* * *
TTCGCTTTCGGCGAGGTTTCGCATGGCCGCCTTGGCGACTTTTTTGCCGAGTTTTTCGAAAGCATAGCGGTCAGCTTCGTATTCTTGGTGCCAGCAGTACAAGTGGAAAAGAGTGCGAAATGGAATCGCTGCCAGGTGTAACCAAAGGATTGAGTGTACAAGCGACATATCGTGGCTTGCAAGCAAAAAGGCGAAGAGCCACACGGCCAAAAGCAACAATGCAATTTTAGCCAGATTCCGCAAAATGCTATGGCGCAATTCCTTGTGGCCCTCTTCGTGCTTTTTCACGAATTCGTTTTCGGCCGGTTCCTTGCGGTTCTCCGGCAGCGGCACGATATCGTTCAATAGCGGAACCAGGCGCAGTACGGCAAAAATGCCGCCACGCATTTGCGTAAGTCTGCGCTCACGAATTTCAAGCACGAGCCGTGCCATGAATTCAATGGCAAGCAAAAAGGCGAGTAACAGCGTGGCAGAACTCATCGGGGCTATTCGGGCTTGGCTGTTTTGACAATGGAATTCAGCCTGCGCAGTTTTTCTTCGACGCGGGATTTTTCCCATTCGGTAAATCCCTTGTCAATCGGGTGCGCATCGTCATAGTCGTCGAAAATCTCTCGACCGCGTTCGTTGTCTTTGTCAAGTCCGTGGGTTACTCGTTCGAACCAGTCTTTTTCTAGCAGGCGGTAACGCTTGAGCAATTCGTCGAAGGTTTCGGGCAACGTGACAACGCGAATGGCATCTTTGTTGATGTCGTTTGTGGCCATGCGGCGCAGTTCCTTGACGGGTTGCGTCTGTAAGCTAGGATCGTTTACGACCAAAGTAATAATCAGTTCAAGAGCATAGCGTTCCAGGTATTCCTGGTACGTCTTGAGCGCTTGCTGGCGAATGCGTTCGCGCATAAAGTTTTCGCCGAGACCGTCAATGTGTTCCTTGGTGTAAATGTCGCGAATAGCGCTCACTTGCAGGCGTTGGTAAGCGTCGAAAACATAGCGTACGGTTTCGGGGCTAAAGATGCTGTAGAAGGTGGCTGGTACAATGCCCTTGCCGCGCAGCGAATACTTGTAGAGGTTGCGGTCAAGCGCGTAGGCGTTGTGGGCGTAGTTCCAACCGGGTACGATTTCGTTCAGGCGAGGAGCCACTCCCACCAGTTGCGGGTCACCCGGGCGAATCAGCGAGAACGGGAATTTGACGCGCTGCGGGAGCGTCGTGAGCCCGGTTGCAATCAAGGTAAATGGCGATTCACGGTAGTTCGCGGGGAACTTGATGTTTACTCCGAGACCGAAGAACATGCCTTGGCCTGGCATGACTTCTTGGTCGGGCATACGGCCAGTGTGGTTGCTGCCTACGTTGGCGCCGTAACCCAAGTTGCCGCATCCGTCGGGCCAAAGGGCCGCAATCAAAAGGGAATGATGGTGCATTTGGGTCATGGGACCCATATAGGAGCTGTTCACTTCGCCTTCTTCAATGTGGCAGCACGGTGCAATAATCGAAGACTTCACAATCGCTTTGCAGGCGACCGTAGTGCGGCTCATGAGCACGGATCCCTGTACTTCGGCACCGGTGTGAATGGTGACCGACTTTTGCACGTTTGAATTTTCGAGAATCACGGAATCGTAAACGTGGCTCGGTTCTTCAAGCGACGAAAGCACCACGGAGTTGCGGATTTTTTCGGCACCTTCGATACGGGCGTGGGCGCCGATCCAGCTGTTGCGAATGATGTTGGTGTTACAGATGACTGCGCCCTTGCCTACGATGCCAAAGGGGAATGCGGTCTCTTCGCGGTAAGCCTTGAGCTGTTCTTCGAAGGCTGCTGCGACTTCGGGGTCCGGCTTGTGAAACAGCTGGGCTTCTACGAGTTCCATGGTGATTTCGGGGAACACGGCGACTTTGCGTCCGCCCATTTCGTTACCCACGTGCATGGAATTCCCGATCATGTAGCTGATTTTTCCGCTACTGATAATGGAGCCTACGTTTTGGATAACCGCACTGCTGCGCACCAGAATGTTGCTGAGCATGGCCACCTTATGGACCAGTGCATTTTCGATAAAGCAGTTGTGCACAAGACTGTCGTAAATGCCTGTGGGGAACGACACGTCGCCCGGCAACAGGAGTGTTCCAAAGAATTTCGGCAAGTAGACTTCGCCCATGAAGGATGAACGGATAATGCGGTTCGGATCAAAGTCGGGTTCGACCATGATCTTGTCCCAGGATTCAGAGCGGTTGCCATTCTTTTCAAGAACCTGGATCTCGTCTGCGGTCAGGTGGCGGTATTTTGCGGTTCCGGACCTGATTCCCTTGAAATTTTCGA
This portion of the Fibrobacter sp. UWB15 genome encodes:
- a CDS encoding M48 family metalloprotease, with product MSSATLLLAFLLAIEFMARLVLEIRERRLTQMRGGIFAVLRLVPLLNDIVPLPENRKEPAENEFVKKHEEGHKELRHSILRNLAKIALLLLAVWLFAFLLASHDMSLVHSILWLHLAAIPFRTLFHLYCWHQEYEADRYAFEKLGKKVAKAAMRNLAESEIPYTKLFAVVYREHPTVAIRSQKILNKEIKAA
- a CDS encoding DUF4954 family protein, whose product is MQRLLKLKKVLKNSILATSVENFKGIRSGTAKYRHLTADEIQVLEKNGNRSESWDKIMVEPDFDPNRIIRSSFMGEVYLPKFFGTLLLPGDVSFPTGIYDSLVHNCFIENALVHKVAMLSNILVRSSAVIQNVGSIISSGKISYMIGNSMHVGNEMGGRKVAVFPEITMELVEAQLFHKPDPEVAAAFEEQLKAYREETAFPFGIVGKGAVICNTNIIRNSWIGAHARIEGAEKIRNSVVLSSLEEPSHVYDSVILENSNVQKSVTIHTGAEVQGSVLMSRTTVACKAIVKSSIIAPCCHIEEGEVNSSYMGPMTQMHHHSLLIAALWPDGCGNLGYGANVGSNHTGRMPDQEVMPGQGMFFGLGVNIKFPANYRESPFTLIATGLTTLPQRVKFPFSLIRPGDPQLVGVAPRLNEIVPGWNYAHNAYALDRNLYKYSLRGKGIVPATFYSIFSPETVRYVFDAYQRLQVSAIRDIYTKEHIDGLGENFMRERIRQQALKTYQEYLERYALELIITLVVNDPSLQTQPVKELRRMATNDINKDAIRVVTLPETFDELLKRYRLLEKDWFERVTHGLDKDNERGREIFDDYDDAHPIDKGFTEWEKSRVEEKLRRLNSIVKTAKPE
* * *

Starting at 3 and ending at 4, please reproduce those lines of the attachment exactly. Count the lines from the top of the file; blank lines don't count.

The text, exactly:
- a CDS encoding M48 family metalloprotease, with product MSSATLLLAFLLAIEFMARLVLEIRERRLTQMRGGIFAVLRLVPLLNDIVPLPENRKEPAENEFVKKHEEGHKELRHSILRNLAKIALLLLAVWLFAFLLASHDMSLVHSILWLHLAAIPFRTLFHLYCWHQEYEADRYAFEKLGKKVAKAAMRNLAESEIPYTKLFAVVYREHPTVAIRSQKILNKEIKAA
- a CDS encoding DUF4954 family protein, whose product is MQRLLKLKKVLKNSILATSVENFKGIRSGTAKYRHLTADEIQVLEKNGNRSESWDKIMVEPDFDPNRIIRSSFMGEVYLPKFFGTLLLPGDVSFPTGIYDSLVHNCFIENALVHKVAMLSNILVRSSAVIQNVGSIISSGKISYMIGNSMHVGNEMGGRKVAVFPEITMELVEAQLFHKPDPEVAAAFEEQLKAYREETAFPFGIVGKGAVICNTNIIRNSWIGAHARIEGAEKIRNSVVLSSLEEPSHVYDSVILENSNVQKSVTIHTGAEVQGSVLMSRTTVACKAIVKSSIIAPCCHIEEGEVNSSYMGPMTQMHHHSLLIAALWPDGCGNLGYGANVGSNHTGRMPDQEVMPGQGMFFGLGVNIKFPANYRESPFTLIATGLTTLPQRVKFPFSLIRPGDPQLVGVAPRLNEIVPGWNYAHNAYALDRNLYKYSLRGKGIVPATFYSIFSPETVRYVFDAYQRLQVSAIRDIYTKEHIDGLGENFMRERIRQQALKTYQEYLERYALELIITLVVNDPSLQTQPVKELRRMATNDINKDAIRVVTLPETFDELLKRYRLLEKDWFERVTHGLDKDNERGREIFDDYDDAHPIDKGFTEWEKSRVEEKLRRLNSIVKTAKPE